If we wish to implement this filter as a digital filter, we can apply the bilinear transform by substituting for ${\displaystyle s}$ the formula above; after some reworking, we get the following filter representation:

 ${\displaystyle H_{d}(z)\ }$ ${\displaystyle =H_{a}\left({\frac {2}{T}}{\frac {z-1}{z+1}}\right)\ }$ ${\displaystyle ={\frac {1}{1+RC\left({\frac {2}{T}}{\frac {z-1}{z+1}}\right)}}\ }$ ${\displaystyle ={\frac {1+z}{(1-2RC/T)+(1+2RC/T)z}}\ }$ ${\displaystyle ={\frac {1+z^{-1}}{(1+2RC/T)+(1-2RC/T)z^{-1}}}.\ }$

The coefficients of the denominator are the 'feed-backward' coefficients and the coefficients of the numerator are the 'feed-forward' coefficients used to implement a real-time digital filter.

## Transformation for a general first-order continuous-time filter

It is possible to relate the coefficients of a continuous-time, analog filter with those of a similar discrete-time digital filter created through the bilinear transform process. Transforming a general, first-order continuous-time filter with the given transfer function

${\displaystyle H_{a}(s)={\frac {b_{0}s+b_{1}}{a_{0}s+a_{1}}}={\frac {b_{0}+b_{1}s^{-1}}{a_{0}+a_{1}s^{-1}}}}$

using the bilinear transform (without prewarping any frequency specification) requires the substitution of

${\displaystyle s\leftarrow K{\frac {1-z^{-1}}{1+z^{-1}}}}$

where

${\displaystyle K\triangleq {\frac {2}{T}}}$.

However, if the frequency warping compensation as described below is used in the bilinear transform, so that both analog and digital filter gain and phase agree at frequency ${\displaystyle \omega _{0}}$, then

${\displaystyle K\triangleq {\frac {\omega _{0}}{\tan \left({\frac {\omega _{0}T}{2}}\right)}}}$.

This results in a discrete-time digital filter with coefficients expressed in terms of the coefficients of the original continuous time filter:

${\displaystyle H_{d}(z)={\frac {(b_{0}K+b_{1})+(-b_{0}K+b_{1})z^{-1}}{(a_{0}K+a_{1})+(-a_{0}K+a_{1})z^{-1}}}}$

Normally the constant term in the denominator must be normalized to 1 before deriving the corresponding difference equation. This results in

${\displaystyle H_{d}(z)={\frac {{\frac {b_{0}K+b_{1}}{a_{0}K+a_{1}}}+{\frac {-b_{0}K+b_{1}}{a_{0}K+a_{1}}}z^{-1}}{1+{\frac {-a_{0}K+a_{1}}{a_{0}K+a_{1}}}z^{-1}}}.}$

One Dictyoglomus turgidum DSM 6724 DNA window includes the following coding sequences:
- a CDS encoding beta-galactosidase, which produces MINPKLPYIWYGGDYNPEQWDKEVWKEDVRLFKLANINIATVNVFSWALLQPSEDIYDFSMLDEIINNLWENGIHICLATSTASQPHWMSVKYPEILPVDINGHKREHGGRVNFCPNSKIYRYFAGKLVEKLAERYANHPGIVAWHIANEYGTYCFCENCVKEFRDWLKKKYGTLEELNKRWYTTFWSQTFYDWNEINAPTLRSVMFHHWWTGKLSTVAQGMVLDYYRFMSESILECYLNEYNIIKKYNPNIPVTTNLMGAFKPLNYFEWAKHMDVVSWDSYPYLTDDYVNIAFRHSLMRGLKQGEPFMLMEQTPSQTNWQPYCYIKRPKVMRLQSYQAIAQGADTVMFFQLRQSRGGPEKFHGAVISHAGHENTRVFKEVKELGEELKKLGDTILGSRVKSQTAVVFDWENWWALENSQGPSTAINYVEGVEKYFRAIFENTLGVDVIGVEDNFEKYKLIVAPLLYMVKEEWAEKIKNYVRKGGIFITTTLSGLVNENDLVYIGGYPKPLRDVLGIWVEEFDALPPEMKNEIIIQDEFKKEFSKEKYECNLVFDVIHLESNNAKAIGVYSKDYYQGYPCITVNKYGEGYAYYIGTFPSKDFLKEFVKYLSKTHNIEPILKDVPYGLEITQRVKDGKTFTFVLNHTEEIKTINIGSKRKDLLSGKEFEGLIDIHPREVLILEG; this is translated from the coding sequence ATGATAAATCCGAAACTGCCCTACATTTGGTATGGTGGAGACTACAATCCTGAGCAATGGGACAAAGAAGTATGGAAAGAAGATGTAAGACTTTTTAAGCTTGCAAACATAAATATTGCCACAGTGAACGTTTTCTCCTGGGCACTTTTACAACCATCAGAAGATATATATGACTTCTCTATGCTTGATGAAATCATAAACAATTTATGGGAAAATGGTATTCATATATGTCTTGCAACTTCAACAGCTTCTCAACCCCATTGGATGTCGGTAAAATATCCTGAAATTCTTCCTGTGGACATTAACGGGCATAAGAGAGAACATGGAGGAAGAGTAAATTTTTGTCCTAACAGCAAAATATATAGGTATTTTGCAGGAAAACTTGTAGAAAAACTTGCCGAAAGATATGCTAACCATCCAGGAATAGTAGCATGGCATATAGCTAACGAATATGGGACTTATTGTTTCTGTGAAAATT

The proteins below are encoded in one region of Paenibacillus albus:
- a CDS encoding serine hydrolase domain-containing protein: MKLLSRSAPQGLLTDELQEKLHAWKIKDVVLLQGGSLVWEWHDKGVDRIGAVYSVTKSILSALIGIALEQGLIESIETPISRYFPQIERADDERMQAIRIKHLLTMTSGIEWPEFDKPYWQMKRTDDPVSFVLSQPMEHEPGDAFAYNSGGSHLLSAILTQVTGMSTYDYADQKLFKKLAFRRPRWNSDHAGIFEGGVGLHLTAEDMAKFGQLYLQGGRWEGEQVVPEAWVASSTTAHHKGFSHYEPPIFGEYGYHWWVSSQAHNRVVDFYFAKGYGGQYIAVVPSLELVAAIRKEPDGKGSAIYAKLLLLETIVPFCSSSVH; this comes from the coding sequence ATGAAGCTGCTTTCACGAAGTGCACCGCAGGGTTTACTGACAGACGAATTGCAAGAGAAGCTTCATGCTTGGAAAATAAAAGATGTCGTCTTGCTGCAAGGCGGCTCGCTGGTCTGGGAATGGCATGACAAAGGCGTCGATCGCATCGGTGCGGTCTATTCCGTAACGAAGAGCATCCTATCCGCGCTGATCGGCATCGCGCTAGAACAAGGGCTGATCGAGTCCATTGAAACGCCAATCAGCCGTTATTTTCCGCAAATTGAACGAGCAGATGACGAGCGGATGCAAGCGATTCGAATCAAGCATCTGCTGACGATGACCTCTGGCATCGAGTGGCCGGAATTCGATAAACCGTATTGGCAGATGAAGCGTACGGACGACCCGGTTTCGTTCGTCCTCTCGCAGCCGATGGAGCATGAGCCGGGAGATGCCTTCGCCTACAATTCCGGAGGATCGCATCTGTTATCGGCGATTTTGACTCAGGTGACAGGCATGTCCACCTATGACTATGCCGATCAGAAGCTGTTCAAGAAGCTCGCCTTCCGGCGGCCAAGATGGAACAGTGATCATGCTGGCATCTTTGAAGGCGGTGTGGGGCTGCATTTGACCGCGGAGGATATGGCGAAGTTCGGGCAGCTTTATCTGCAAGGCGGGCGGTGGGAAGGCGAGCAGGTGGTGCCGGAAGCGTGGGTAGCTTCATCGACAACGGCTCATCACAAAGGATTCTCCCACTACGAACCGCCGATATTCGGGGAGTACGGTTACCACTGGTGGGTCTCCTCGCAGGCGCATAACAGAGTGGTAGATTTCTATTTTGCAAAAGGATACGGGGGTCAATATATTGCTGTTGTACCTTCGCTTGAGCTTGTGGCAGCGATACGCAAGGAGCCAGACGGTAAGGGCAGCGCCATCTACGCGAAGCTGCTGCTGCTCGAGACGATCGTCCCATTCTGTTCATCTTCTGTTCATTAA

The difference equation (using the Direct Form I) is

${\displaystyle y[n]={\frac {b_{0}K+b_{1}}{a_{0}K+a_{1}}}\cdot x[n]+{\frac {-b_{0}K+b_{1}}{a_{0}K+a_{1}}}\cdot x[n-1]-{\frac {-a_{0}K+a_{1}}{a_{0}K+a_{1}}}\cdot y[n-1]\ .}$

A similar process can be used for a general second-order filter with the given transfer function

${\displaystyle H_{a}(s)={\frac {b_{0}s^{2}+b_{1}s+b_{2}}{a_{0}s^{2}+a_{1}s+a_{2}}}={\frac {b_{0}+b_{1}s^{-1}+b_{2}s^{-2}}{a_{0}+a_{1}s^{-1}+a_{2}s^{-2}}}\ .}$

This results in a discrete-time digital biquad filter with coefficients expressed in terms of the coefficients of the original continuous time filter:

${\displaystyle H_{d}(z)={\frac {(b_{0}K^{2}+b_{1}K+b_{2})+(2b_{2}-2b_{0}K^{2})z^{-1}+(b_{0}K^{2}-b_{1}K+b_{2})z^{-2}}{(a_{0}K^{2}+a_{1}K+a_{2})+(2a_{2}-2a_{0}K^{2})z^{-1}+(a_{0}K^{2}-a_{1}K+a_{2})z^{-2}}}}$

Again, the constant term in the denominator is generally normalized to 1 before deriving the corresponding difference equation. This results in

${\displaystyle H_{d}(z)={\frac {{\frac {b_{0}K^{2}+b_{1}K+b_{2}}{a_{0}K^{2}+a_{1}K+a_{2}}}+{\frac {2b_{2}-2b_{0}K^{2}}{a_{0}K^{2}+a_{1}K+a_{2}}}z^{-1}+{\frac {b_{0}K^{2}-b_{1}K+b_{2}}{a_{0}K^{2}+a_{1}K+a_{2}}}z^{-2}}{1+{\frac {2a_{2}-2a_{0}K^{2}}{a_{0}K^{2}+a_{1}K+a_{2}}}z^{-1}+{\frac {a_{0}K^{2}-a_{1}K+a_{2}}{a_{0}K^{2}+a_{1}K+a_{2}}}z^{-2}}}.}$

The difference equation (using the Direct Form I) is

${\displaystyle y[n]={\frac {b_{0}K^{2}+b_{1}K+b_{2}}{a_{0}K^{2}+a_{1}K+a_{2}}}\cdot x[n]+{\frac {2b_{2}-2b_{0}K^{2}}{a_{0}K^{2}+a_{1}K+a_{2}}}\cdot x[n-1]+{\frac {b_{0}K^{2}-b_{1}K+b_{2}}{a_{0}K^{2}+a_{1}K+a_{2}}}\cdot x[n-2]-{\frac {2a_{2}-2a_{0}K^{2}}{a_{0}K^{2}+a_{1}K+a_{2}}}\cdot y[n-1]-{\frac {a_{0}K^{2}-a_{1}K+a_{2}}{a_{0}K^{2}+a_{1}K+a_{2}}}\cdot y[n-2]\ .}$

## Frequency warping

To determine the frequency response of a continuous-time filter, the transfer function ${\displaystyle H_{a}(s)}$ is evaluated at ${\displaystyle s=j\omega _{a}}$ which is on the ${\displaystyle j\omega }$ axis. Likewise, to determine the frequency response of a discrete-time filter, the transfer function ${\displaystyle H_{d}(z)}$ is evaluated at ${\displaystyle z=e^{j\omega _{d}T}}$ which is on the unit circle, ${\displaystyle |z|=1}$. The bilinear transform maps the ${\displaystyle j\omega }$ axis of the s-plane (of which is the domain of ${\displaystyle H_{a}(s)}$) to the unit circle of the z-plane, ${\displaystyle |z|=1}$ (which is the domain of ${\displaystyle H_{d}(z)}$), but it is not the same mapping ${\displaystyle z=e^{sT}}$ which also maps the ${\displaystyle j\omega }$ axis to the unit circle. When the actual frequency of ${\displaystyle \omega _{d}}$ is input to the discrete-time filter designed by use of the bilinear transform, then it is desired to know at what frequency, ${\displaystyle \omega _{a}}$, for the continuous-time filter that this ${\displaystyle \omega _{d}}$ is mapped to.